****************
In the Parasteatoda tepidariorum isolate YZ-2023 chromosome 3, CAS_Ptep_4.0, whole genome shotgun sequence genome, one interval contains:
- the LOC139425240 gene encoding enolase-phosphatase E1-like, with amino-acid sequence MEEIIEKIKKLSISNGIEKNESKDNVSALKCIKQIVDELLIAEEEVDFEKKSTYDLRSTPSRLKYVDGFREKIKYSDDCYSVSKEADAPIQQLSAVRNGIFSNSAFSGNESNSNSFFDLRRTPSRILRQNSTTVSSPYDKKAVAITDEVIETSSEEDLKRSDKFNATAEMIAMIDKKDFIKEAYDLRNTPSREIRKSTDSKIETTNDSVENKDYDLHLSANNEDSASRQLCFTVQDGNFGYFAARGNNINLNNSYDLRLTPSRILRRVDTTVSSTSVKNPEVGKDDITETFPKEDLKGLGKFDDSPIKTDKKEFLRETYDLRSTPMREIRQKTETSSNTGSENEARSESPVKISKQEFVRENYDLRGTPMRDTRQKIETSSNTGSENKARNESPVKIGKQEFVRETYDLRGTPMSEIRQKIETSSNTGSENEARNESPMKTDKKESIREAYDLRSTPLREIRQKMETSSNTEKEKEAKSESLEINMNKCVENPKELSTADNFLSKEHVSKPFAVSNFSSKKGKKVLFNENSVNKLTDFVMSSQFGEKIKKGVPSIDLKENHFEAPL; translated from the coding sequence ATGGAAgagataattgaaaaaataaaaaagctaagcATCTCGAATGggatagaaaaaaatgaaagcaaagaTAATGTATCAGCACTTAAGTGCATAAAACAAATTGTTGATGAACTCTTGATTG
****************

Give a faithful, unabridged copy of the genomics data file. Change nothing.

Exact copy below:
In the Parasteatoda tepidariorum isolate YZ-2023 chromosome 3, CAS_Ptep_4.0, whole genome shotgun sequence genome, one interval contains:
- the LOC139425240 gene encoding enolase-phosphatase E1-like, with amino-acid sequence MEEIIEKIKKLSISNGIEKNESKDNVSALKCIKQIVDELLIAEEEVDFEKKSTYDLRSTPSRLKYVDGFREKIKYSDDCYSVSKEADAPIQQLSAVRNGIFSNSAFSGNESNSNSFFDLRRTPSRILRQNSTTVSSPYDKKAVAITDEVIETSSEEDLKRSDKFNATAEMIAMIDKKDFIKEAYDLRNTPSREIRKSTDSKIETTNDSVENKDYDLHLSANNEDSASRQLCFTVQDGNFGYFAARGNNINLNNSYDLRLTPSRILRRVDTTVSSTSVKNPEVGKDDITETFPKEDLKGLGKFDDSPIKTDKKEFLRETYDLRSTPMREIRQKTETSSNTGSENEARSESPVKISKQEFVRENYDLRGTPMRDTRQKIETSSNTGSENKARNESPVKIGKQEFVRETYDLRGTPMSEIRQKIETSSNTGSENEARNESPMKTDKKESIREAYDLRSTPLREIRQKMETSSNTEKEKEAKSESLEINMNKCVENPKELSTADNFLSKEHVSKPFAVSNFSSKKGKKVLFNENSVNKLTDFVMSSQFGEKIKKGVPSIDLKENHFEAPL; translated from the coding sequence ATGGAAgagataattgaaaaaataaaaaagctaagcATCTCGAATGggatagaaaaaaatgaaagcaaagaTAATGTATCAGCACTTAAGTGCATAAAACAAATTGTTGATGAACTCTTGATTG